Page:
Data Types:
  • Other
  • Software/Code
  • Dataset
The frontal structure of the Southern Ocean is investigated using the Wavelet/Higher Order Statistics Enhancement (WHOSE) frontal detection method, introduced in Chapman (2014). This methodology is applied to 21 years of daily gridded absolute dynamic topography (ADT) data to obtain daily maps of the locations of the fronts. By forming frontal occurrence frequency maps and then approximating these occurrence-maps by a superposition of simple functions, the time-mean locations of the fronts, as well as a measure of their capacity to meander, are obtained and related to the frontal locations found by previous studies. The spatial and temporal variability of the frontal structure is then considered. The number of fronts is found to be highly variable throughout the Southern Ocean, increasing (‘splitting’) downstream of large bathymetric features and decreasing (‘merging’) in regions where the fronts are tightly controlled by the underlying topography. These splitting/merging events are related to changes in the underlying frontal structure whereby regions of high frontal occurrence cross or spread over streamfunction contours. In contrast to the number of fronts, frontal meandering remains relatively constant throughout the Southern Ocean. Little to no migration of the fronts over the 1993-2014 time period is found, and there is only weak sensitivity of frontal positions to atmospheric forcing related to the Southern Annular Mode or the El Niño Southern Oscillation. Finally, the implications of these results for the study of cross-stream tracer transport is discussed.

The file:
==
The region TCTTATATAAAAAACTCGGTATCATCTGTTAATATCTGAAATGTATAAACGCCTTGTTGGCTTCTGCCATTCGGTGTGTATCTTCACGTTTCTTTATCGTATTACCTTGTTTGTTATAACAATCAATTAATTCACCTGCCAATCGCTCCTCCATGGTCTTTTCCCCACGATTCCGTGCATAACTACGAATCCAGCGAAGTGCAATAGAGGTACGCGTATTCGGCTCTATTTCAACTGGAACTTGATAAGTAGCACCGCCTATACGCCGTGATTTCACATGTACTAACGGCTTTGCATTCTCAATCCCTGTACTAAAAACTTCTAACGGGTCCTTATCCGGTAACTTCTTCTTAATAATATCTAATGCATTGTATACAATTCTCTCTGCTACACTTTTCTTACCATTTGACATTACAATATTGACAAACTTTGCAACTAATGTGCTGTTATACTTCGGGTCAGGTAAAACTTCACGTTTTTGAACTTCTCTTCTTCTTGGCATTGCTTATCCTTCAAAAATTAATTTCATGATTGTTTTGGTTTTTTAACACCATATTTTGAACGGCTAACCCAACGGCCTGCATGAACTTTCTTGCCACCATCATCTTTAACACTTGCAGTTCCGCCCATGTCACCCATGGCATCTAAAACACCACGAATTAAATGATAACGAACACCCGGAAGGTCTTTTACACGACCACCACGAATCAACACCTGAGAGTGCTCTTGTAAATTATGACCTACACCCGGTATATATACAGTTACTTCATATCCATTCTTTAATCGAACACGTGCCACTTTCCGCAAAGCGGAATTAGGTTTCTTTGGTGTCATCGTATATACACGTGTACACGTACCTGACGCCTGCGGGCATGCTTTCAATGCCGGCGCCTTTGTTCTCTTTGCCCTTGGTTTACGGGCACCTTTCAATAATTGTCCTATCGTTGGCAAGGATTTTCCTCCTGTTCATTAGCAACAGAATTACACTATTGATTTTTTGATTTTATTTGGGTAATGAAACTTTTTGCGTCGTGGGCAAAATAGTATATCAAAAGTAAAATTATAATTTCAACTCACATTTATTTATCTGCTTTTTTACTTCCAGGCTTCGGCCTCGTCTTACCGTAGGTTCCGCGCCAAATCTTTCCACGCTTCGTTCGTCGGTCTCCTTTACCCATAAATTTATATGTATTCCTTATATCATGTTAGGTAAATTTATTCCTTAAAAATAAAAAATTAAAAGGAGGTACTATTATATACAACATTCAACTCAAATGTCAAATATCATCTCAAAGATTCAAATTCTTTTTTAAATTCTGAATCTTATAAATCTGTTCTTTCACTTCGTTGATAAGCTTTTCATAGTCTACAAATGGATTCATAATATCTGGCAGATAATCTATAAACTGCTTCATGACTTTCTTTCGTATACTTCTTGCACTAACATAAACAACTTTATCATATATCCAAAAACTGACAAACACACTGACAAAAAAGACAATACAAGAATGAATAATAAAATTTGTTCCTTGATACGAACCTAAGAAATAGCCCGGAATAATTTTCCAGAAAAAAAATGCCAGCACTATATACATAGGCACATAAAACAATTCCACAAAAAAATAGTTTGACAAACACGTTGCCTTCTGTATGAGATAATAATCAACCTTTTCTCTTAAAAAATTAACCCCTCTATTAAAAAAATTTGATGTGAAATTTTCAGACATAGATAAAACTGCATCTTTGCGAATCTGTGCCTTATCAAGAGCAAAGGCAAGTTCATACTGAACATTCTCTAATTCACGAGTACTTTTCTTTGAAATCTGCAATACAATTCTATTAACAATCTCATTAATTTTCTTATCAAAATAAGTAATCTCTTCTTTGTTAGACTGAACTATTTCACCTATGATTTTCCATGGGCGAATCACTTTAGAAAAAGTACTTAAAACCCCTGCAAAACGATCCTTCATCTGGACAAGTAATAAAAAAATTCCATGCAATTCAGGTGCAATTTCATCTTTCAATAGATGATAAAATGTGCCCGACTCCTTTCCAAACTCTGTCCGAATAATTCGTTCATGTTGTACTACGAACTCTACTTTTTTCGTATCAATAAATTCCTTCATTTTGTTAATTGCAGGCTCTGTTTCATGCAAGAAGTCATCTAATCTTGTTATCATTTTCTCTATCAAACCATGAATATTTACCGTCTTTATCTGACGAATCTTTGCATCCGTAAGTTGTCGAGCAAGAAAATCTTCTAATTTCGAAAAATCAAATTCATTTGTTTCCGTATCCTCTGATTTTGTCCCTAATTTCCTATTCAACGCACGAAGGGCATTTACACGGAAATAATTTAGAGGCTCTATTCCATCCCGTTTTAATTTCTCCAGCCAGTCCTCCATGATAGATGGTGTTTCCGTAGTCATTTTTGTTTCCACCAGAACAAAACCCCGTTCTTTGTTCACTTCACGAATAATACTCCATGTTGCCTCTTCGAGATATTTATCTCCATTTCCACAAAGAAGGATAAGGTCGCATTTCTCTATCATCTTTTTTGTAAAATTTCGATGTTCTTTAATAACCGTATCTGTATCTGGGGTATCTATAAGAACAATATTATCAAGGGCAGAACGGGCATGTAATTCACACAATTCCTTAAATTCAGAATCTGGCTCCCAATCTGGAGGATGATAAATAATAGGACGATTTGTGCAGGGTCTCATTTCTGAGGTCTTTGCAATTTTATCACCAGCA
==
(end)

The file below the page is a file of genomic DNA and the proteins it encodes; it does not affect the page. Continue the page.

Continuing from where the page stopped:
Data Types:
  • Other
  • Dataset
Mounting evidence has indicated that engaging in extra-pair copulations (EPCs) might be maladaptive or detrimental to females. It is unclear why such non-adaptive female behavior evolves. In this study, we test two hypotheses about the evolution of female EPC behavior using population genetic models. First, we find that both male preference for allocating extra-effort to seek EPCs and female pursuit behavior without costs can be maintained and remain polymorphic in a population via frequency dependent selection. However, both behaviors cannot evolve when females with pursuit behavior suffer from a decline in male parental care. Second, we present another novel way in which female pursuit behavior can evolve; indirect selection can act on this behavior through a ratchet-like mechanism involving oscillating linkage disequilibria between the target EPC pursuit locus and two other loci determining male mate choice and a female sexual signal. Although the overall positive force of such indirect selection is relatively weak, our results suggest that it may still play a role in promoting the evolution of female EPC behavior when this behavior is non-adaptive (i.e., it is neutral) or only somewhat maladaptive (e.g., males only occasionally lower parental care when their mates pursue EPCs).